There is a limited protection under the OSH Act to refuse to do your job due to hazardous conditions. This protection only applies when you believe that you are facing death or serious injury in doing your job and the situation is so clearly hazardous that another reasonable person would think the same thing. Or, you can refuse to do your job if you have tried to have your employer correct the hazardous condition only to have them ignore the complaint, and there is a way to do the job without it safely. Or you can refuse if the situation is so urgent that you do not have time to mitigate the problem by going through regulatory channels, such as calling OSHA and waiting for a response. If you are a union employee, OSHA cannot enforce union contracts when there is an obvious hazard that could endanger your life or health.
How To File a Whistleblower Complaint
If you suspect that your employer has retaliated against you because of your involvement with OSHA, it is important to file a complaint as soon as possible. The statute of limitations for whistleblower retaliation complaints is just 30 days. Fortunately, the date of the postmark, fax, email, phone call, or in-person filing is considered to be the date the complaint was filed. Complaints can be filed by calling or visiting the OSHA office in your area, sending a written complaint to the OSHA regional or area offices, or emailing OSHA directly. Fortunately, the complaint does not require a particular form be filled out and may be submitted in any language.
However, where you file your whistleblower complaint will depend on your employer. Local, state, and federal government employees are not covered by the OSH Act. Public sector (government) employees who do not work for the federal government are covered by their State Plans offices that operate their own OSHA-approved health and safety programs. An employee of the federal government who wishes to file a complaint of retaliation must do so with the Office of Special Counsel and OSHA’s Office of Federal Agency Programs.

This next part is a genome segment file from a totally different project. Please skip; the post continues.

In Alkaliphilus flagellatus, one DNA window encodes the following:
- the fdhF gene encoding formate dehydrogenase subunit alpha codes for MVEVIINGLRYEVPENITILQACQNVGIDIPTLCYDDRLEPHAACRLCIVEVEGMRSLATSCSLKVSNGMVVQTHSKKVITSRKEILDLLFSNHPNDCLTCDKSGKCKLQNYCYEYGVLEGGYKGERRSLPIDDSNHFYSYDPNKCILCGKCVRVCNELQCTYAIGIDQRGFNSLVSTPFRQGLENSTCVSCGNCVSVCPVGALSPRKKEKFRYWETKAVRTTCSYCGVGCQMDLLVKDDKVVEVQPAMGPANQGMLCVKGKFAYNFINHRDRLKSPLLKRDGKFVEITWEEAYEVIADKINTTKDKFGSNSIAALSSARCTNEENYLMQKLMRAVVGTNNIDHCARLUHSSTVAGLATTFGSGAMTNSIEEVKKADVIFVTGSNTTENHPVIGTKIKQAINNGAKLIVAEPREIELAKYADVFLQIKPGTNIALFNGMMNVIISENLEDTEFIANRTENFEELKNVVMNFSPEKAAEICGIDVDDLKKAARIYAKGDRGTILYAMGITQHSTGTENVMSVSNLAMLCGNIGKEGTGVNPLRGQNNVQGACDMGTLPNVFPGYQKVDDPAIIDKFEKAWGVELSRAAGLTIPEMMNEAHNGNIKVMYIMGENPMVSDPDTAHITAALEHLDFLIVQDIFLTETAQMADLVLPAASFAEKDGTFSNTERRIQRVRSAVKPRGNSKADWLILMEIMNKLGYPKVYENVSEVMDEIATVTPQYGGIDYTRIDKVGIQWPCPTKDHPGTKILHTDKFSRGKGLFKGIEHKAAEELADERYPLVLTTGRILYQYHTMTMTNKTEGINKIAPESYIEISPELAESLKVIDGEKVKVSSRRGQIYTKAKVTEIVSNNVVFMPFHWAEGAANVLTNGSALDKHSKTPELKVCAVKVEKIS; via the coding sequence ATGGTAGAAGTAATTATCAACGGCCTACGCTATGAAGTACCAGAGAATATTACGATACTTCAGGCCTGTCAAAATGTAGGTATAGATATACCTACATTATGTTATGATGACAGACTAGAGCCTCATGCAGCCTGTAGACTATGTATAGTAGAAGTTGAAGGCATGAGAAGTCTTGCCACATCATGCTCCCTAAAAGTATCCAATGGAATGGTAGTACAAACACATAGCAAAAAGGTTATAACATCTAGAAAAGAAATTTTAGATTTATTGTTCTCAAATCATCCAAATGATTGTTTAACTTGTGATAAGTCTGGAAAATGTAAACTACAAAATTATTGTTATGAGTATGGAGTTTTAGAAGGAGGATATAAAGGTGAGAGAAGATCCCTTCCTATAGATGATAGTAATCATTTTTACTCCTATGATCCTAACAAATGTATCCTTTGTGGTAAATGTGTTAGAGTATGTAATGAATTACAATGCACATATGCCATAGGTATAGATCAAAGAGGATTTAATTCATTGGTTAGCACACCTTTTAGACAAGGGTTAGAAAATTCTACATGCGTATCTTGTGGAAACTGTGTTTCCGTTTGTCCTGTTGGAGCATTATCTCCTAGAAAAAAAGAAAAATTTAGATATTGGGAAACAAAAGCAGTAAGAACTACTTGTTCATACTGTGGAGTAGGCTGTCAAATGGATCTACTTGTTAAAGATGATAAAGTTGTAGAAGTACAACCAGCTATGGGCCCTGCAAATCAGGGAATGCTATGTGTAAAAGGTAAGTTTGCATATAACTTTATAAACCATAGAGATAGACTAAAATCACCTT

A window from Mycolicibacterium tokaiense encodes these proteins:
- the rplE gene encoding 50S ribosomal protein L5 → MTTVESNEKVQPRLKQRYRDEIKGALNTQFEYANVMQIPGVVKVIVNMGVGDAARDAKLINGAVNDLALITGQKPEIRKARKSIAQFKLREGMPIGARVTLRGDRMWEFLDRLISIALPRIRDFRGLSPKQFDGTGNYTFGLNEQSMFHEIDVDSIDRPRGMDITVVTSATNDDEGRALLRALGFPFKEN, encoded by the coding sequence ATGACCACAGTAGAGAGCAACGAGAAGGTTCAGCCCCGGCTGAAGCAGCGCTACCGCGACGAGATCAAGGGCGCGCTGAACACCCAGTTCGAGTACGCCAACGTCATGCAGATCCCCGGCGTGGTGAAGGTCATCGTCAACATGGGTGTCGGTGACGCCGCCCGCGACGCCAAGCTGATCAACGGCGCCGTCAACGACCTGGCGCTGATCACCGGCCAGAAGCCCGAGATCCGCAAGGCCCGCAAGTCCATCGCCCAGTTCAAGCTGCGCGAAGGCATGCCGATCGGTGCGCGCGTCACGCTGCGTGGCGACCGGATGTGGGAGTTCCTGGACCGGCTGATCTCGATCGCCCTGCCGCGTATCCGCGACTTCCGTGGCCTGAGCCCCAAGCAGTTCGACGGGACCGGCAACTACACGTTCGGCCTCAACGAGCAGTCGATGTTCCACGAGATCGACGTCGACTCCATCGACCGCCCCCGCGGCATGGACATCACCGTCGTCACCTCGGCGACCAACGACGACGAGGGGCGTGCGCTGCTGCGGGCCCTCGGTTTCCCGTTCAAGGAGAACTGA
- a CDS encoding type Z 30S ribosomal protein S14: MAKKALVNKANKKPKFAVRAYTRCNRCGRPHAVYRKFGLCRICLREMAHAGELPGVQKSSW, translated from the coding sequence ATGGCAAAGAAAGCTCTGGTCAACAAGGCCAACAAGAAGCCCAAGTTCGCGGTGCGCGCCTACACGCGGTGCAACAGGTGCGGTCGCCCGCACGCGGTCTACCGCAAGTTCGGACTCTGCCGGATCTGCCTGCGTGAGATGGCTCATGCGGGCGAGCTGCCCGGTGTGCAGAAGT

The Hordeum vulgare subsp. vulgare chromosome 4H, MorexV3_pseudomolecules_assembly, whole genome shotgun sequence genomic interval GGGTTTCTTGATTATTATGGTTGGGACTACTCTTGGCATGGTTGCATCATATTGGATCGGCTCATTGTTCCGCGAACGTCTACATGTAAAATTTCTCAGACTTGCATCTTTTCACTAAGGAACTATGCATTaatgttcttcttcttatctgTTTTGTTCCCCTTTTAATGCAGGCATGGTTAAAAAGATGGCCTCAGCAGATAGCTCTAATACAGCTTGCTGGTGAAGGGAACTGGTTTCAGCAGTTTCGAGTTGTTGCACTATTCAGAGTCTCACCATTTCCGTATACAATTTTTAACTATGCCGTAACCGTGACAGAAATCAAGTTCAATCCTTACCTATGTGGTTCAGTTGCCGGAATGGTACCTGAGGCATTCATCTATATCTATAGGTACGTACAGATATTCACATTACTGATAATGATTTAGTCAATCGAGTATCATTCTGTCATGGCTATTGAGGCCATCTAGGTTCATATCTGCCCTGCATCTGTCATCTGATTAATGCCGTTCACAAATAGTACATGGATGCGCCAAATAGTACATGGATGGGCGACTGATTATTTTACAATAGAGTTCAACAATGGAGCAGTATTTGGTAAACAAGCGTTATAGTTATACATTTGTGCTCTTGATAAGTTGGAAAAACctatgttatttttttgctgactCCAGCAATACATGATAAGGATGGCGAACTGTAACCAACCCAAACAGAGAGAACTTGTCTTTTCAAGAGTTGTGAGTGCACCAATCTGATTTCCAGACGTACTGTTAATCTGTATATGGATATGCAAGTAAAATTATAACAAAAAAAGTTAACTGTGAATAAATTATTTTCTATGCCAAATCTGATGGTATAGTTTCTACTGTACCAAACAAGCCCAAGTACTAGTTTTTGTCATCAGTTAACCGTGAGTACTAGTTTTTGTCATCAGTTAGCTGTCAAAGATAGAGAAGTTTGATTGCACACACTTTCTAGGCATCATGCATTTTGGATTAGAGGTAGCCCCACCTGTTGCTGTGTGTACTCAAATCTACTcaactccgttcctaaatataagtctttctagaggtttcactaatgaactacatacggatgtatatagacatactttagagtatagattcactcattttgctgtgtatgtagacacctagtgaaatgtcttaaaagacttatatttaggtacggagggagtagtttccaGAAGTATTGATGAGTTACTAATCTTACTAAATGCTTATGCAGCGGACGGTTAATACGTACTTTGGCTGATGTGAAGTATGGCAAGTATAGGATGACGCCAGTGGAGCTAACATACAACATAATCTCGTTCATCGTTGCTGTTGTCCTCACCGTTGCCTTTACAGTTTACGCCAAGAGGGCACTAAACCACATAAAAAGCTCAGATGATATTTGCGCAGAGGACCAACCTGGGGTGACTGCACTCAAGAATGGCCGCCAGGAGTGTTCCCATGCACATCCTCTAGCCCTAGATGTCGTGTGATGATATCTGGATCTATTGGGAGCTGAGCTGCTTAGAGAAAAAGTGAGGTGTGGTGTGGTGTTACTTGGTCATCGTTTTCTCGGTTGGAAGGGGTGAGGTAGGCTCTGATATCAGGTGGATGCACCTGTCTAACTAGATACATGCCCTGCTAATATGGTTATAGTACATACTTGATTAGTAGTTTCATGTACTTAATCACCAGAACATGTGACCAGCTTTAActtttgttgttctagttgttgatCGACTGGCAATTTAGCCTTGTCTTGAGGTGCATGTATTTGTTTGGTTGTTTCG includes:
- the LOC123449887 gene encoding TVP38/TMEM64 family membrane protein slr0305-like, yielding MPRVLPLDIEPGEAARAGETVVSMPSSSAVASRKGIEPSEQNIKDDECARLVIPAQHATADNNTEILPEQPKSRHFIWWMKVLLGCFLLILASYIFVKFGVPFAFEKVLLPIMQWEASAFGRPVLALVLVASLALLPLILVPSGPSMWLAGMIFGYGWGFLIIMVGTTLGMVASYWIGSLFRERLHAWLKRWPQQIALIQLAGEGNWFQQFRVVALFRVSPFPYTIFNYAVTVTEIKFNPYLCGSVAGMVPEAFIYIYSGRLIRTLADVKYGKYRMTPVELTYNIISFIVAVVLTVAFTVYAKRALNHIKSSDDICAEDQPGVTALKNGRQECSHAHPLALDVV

What Happens Next?
Once OSHA receives the complaint, it will begin to review it to ensure it is valid and to make sure OSHA has jurisdiction to enforce the whistleblower violation. At that time, an investigator will be assigned to the case. The investigator will be assigned within 90 days depending on the jurisdiction, the investigator’s workload, the severity of the situation, and the timeliness of the violation. The investigator then begins to gather evidence from both the person alleging retaliation and the employer to determine whether retaliation happened or not. At every stage, OSHA will try to seek an early resolution to the complaint to avoid long, drawn-out investigations.
Do I Need an Attorney?
While whistleblower laws are straightforward, the process of investigating alleged retaliation is not. Not only do employers retain the counsel of attorneys to help them avoid OSHA fines and other penalties, but they will also try to avoid compensating the employee for the time, wages and benefits lost in the process of lodging a formal OSHA complaint. If you suspect you have been the victim of a whistleblower violation, it is important that you discuss your case with an attorney within 30 days of the retaliation. The Elan Law Firm stands at the ready to fight for your right to a safe and healthy workplace. For more information on whistleblower protections or to discuss your case, contact our office for a free consultation.